Friday, 14 November 2008

A priceless art - Meg Harper

If you had five more days to live, what would you do with them? I’m sure some people would be off doing a last minute swim with dolphins or flight along the Grand Canyon. Others would be more interested in spending time with friends and relatives and saying their goodbyes. Maybe some of use would frantically try to finish the one special novel that really is going to live for ever!
But what if you have to spend those last five days locked in a prison cell measuring just six feet by ten feet? On one of the days your sister and son whom you haven’t seen for eleven years will visit. On two of the days your friend and pastor will be allowed in for eight hours and four hours. On your last day you will be allowed to make a few calls to people in the USA and a couple of people in Europe will be allowed to phone you. You will eat your last meal.
This, as you may know, is the situation of my penfriend Eric Cathey. Several of you have very generously supported my Facebook campaign to save his life. As it stands, the prospect looks bleak. News in only this afternoon is that the Texas Defenders’ Service, a group of anti-death penalty lawyers, is making a last minute Harbison Claim (whatever that is!) which may make a difference. There is still time. Last minute stays of execution are very rare but do sometimes happen. A stay is only a temporary reprieve but as there is evidence that Eric is innocent (as he has always stated), our brightest hope is that his name, in the end will be cleared.
Meanwhile, how will Eric spend the rest of his time?
I think he will spend much of it writing. In the last few weeks, his letters to me have increased in number and in length. And let’s face it – if you are dependent on friends to send in books, you have nothing but a radio for entertainment and you are only allowed out for an hour’s exercise once a day and not at weekends, what else is there to do?
All this has forced me to reflect on how precious and liberating it is to be able to write. Eric comes from a very deprived and challenging background. Right now his freedom has been completely curtailed. And yet, through his writing, his spirit can fly free. In an almost completely isolated yet public environment, he can still create intimacy and community, he can still enjoy companionship and, indeed, love.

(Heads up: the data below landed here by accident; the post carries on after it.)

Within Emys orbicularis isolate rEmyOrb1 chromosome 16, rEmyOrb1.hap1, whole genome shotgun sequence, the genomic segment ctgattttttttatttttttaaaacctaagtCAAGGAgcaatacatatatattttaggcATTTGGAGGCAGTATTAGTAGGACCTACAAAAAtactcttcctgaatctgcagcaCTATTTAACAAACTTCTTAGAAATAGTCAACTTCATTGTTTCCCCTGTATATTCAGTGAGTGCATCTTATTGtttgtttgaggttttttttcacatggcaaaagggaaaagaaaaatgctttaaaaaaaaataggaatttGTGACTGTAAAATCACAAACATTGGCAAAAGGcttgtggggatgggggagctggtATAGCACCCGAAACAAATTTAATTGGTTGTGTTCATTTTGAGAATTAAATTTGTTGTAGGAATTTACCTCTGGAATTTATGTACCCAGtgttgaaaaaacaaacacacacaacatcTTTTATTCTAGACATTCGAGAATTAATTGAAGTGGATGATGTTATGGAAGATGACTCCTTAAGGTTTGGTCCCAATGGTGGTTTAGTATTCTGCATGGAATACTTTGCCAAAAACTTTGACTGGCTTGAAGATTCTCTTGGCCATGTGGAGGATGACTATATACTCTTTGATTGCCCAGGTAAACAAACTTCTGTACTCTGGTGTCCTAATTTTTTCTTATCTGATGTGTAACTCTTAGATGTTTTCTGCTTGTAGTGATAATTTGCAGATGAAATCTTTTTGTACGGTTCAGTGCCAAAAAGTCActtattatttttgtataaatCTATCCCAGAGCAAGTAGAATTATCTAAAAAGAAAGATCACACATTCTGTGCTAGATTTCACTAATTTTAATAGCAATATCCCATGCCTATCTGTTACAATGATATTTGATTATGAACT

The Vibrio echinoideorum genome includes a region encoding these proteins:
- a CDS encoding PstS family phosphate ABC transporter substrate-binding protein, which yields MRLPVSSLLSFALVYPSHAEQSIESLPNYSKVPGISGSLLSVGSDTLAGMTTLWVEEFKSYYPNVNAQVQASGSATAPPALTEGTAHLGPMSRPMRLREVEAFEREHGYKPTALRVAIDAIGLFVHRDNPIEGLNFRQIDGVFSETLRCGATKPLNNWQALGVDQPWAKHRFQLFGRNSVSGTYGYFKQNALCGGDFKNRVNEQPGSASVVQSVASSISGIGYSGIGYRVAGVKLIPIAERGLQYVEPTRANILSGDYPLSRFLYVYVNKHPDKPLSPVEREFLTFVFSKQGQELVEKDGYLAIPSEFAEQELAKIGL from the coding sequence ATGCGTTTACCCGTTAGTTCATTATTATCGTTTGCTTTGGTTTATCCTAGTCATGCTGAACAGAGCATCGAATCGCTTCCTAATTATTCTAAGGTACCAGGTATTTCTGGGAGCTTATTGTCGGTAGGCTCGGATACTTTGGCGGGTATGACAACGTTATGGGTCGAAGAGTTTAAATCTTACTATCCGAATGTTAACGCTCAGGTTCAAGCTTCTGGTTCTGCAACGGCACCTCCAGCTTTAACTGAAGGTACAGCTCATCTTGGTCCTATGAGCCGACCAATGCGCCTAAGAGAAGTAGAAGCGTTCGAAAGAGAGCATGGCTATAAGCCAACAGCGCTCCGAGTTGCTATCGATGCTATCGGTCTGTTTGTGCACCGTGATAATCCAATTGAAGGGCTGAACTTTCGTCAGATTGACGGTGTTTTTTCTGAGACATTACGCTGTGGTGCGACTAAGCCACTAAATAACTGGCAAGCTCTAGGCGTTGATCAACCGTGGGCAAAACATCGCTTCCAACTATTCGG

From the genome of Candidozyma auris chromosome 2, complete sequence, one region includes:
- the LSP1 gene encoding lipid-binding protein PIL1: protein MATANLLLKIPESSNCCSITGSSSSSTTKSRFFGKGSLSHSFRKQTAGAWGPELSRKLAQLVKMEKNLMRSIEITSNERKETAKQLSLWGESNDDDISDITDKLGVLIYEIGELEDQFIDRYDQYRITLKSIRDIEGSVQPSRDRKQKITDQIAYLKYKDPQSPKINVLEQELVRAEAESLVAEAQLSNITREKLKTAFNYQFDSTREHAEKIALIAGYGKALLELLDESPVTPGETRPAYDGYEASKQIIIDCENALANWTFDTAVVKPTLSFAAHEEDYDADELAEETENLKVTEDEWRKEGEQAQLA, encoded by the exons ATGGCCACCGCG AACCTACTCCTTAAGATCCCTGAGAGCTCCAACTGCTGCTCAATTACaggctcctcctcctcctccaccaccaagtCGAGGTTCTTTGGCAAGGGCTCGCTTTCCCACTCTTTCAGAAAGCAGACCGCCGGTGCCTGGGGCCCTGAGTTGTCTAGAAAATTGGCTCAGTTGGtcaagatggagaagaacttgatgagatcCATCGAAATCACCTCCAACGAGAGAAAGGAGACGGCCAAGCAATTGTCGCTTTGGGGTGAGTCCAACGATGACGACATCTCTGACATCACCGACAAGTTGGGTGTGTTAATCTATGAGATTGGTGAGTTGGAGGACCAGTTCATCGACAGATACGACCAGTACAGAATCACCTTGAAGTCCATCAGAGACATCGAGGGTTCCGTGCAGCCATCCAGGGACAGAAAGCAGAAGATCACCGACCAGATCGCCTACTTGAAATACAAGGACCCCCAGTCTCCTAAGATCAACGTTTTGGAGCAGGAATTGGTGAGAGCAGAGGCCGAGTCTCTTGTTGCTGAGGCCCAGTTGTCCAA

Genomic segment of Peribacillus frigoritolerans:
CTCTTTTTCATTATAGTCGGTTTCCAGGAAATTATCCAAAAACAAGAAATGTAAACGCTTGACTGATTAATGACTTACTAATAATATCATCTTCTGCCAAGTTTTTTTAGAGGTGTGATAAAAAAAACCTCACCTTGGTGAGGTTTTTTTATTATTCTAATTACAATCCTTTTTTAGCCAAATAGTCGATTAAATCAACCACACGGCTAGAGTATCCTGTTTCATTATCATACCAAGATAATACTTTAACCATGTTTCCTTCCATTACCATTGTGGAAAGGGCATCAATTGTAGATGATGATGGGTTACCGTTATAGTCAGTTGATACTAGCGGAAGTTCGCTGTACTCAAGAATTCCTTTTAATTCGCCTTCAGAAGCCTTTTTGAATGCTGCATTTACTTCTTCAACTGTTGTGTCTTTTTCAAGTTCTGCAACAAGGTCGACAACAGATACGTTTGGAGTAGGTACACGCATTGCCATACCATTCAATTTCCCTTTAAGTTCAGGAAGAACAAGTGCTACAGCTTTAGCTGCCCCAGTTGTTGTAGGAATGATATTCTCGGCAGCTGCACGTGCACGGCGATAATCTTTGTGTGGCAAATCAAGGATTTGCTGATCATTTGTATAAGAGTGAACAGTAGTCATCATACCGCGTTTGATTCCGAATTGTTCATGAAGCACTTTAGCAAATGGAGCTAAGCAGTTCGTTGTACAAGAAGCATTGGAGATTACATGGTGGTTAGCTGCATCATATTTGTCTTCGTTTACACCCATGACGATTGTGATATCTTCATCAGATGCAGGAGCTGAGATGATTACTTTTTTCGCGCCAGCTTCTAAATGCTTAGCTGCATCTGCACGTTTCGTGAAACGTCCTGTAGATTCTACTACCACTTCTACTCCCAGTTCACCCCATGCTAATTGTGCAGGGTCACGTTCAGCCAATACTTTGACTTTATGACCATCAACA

In these, possibly his last days, when it is almost too late for any more letters to arrive, his pastor is still taking in e-mailed messages and he can still send letters out.
What an invaluable skill – or is it an art – we practise! How should we use it? It is too precious to be degraded – and that can happen so easily! I am sure we all have our own opinions about how!
‘Texas Death Row’ is a publication by Penguin which appears to be updated regularly. It is simply page after page of photos of those executed in Texas with details of their crimes and last meals. Who would want to read such a book? I ask myself. And perhaps more significantly to writers of this blog, who wants to write it and why? To me, it seems an obscene degradation of a priceless art. But then I am biased. If the worst comes to the worst, my friend Eric will appear in the next edition. Maybe the writer is busy researching it now. I find that idea almost as chilling as state execution itself.


Mary Hoffman said...

It's like the US government handing out contracts to re-build Iraq (to firms like Halliburton) while it was still standing.

I'm so sorry to hear this about Eric. I'll keep a candle burning for him till 18th.

Still praying for a stay.

Lucy Coats said...

Me too, Meg. You have done everything you can--been a true friend. Prayer does work miracles--let us hope for a miracle stay.

Anne Rooney said...

Thinking of you and Eric, and hoping for the best. But you've been an inspiration, Meg, and whatever happens you can proud that you have both helped to nudge the US system towards civilisation.

I haven't seen the Penguin book, so I can't comment on its intentions - but when I wrote a book about the death penalty, I did put in photos of executed/condemned prisoners because it is vital that readers understand these are real people, and that's easy to grasp from a photo.